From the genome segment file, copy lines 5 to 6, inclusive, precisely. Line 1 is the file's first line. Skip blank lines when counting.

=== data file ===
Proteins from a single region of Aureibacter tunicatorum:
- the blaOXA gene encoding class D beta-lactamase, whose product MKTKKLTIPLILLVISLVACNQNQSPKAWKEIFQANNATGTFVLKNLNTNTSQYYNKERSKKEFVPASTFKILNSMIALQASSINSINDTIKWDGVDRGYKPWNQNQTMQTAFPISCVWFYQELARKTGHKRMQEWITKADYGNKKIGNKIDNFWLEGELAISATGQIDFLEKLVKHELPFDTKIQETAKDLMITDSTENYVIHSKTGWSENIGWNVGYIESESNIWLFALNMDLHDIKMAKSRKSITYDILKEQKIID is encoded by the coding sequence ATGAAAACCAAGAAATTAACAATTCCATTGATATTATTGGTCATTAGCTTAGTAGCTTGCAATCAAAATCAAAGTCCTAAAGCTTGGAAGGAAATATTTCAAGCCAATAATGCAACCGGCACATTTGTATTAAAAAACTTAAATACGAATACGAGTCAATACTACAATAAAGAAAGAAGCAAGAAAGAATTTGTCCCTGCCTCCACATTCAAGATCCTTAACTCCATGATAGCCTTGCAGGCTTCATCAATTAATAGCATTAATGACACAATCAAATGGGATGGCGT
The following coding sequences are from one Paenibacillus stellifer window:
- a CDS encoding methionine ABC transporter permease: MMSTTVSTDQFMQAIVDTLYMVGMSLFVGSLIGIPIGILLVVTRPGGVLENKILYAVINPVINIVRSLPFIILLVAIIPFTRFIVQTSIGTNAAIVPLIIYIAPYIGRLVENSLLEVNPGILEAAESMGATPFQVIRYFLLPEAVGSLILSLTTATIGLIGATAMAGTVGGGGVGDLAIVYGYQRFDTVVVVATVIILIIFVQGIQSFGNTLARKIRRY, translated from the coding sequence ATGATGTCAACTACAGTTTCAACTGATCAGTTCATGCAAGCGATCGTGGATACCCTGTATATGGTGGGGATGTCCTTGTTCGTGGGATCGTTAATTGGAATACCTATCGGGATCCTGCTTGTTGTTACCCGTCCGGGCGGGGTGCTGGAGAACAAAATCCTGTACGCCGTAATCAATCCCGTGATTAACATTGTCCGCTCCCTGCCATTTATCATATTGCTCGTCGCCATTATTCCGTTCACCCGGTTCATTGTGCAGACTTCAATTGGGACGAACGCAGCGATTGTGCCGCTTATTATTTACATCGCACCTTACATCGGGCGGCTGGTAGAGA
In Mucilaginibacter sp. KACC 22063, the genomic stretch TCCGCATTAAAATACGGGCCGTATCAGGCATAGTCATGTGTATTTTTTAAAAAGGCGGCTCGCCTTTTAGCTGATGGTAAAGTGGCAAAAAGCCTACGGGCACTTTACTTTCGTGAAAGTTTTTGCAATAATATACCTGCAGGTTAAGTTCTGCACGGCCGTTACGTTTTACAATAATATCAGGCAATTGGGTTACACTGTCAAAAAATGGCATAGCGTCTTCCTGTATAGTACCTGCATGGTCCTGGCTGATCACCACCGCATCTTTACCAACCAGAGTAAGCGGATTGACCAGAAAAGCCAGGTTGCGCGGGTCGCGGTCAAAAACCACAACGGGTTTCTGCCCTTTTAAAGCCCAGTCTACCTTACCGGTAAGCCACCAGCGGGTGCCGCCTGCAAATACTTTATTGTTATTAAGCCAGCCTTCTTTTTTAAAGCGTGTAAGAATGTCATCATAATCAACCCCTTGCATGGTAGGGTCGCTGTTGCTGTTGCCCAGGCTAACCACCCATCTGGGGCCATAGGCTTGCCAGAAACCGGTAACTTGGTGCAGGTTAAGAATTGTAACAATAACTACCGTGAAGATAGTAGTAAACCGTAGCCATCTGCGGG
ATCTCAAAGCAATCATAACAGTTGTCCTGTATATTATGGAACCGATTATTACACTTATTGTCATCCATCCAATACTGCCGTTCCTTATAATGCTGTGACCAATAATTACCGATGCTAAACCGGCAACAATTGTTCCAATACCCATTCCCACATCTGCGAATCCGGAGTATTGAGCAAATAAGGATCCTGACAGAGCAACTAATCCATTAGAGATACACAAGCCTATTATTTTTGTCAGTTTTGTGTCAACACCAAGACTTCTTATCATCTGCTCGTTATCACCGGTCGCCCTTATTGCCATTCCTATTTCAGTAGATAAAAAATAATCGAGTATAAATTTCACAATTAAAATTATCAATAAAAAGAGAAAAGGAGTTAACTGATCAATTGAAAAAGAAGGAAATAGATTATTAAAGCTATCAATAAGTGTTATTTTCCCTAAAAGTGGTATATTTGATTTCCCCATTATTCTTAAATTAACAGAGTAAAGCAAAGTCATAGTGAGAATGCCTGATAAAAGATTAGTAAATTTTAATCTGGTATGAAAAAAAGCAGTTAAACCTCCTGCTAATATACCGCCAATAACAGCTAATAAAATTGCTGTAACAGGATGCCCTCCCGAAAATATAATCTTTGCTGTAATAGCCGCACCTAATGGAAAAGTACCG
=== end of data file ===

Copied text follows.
In Mucilaginibacter sp. KACC 22063, the genomic stretch TCCGCATTAAAATACGGGCCGTATCAGGCATAGTCATGTGTATTTTTTAAAAAGGCGGCTCGCCTTTTAGCTGATGGTAAAGTGGCAAAAAGCCTACGGGCACTTTACTTTCGTGAAAGTTTTTGCAATAATATACCTGCAGGTTAAGTTCTGCACGGCCGTTACGTTTTACAATAATATCAGGCAATTGGGTTACACTGTCAAAAAATGGCATAGCGTCTTCCTGTATAGTACCTGCATGGTCCTGGCTGATCACCACCGCATCTTTACCAACCAGAGTAAGCGGATTGACCAGAAAAGCCAGGTTGCGCGGGTCGCGGTCAAAAACCACAACGGGTTTCTGCCCTTTTAAAGCCCAGTCTACCTTACCGGTAAGCCACCAGCGGGTGCCGCCTGCAAATACTTTATTGTTATTAAGCCAGCCTTCTTTTTTAAAGCGTGTAAGAATGTCATCATAATCAACCCCTTGCATGGTAGGGTCGCTGTTGCTGTTGCCCAGGCTAACCACCCATCTGGGGCCATAGGCTTGCCAGAAACCGGTAACTTGGTGCAGGTTAAGAATTGTAACAATAACTACCGTGAAGATAGTAGTAAACCGTAGCCATCTGCGGG
ATCTCAAAGCAATCATAACAGTTGTCCTGTATATTATGGAACCGATTATTACACTTATTGTCATCCATCCAATACTGCCGTTCCTTATAATGCTGTGACCAATAATTACCGATGCTAAACCGGCAACAATTGTTCCAATACCCATTCCCACATCTGCGAATCCGGAGTATTGAGCAAATAAGGATCCTGACAGAGCAACTAATCCATTAGAGATACACAAGCCTATTATTTTTGTCAGTTTTGTGTCAACACCAAGACTTCTTATCATCTGCTCGTTATCACCGGTCGCCCTTATTGCCATTCCTATTTCAGTAGATAAAAAATAATCGAGTATAAATTTCACAATTAAAATTATCAATAAAAAGAGAAAAGGAGTTAACTGATCAATTGAAAAAGAAGGAAATAGATTATTAAAGCTATCAATAAGTGTTATTTTCCCTAAAAGTGGTATATTTGATTTCCCCATTATTCTTAAATTAACAGAGTAAAGCAAAGTCATAGTGAGAATGCCTGATAAAAGATTAGTAAATTTTAATCTGGTATGAAAAAAAGCAGTTAAACCTCCTGCTAATATACCGCCAATAACAGCTAATAAAATTGCTGTAACAGGATGCCCTCCCGAAAATATAATCTTTGCTGTAATAGCCGCACCTAATGGAAAAGTACCG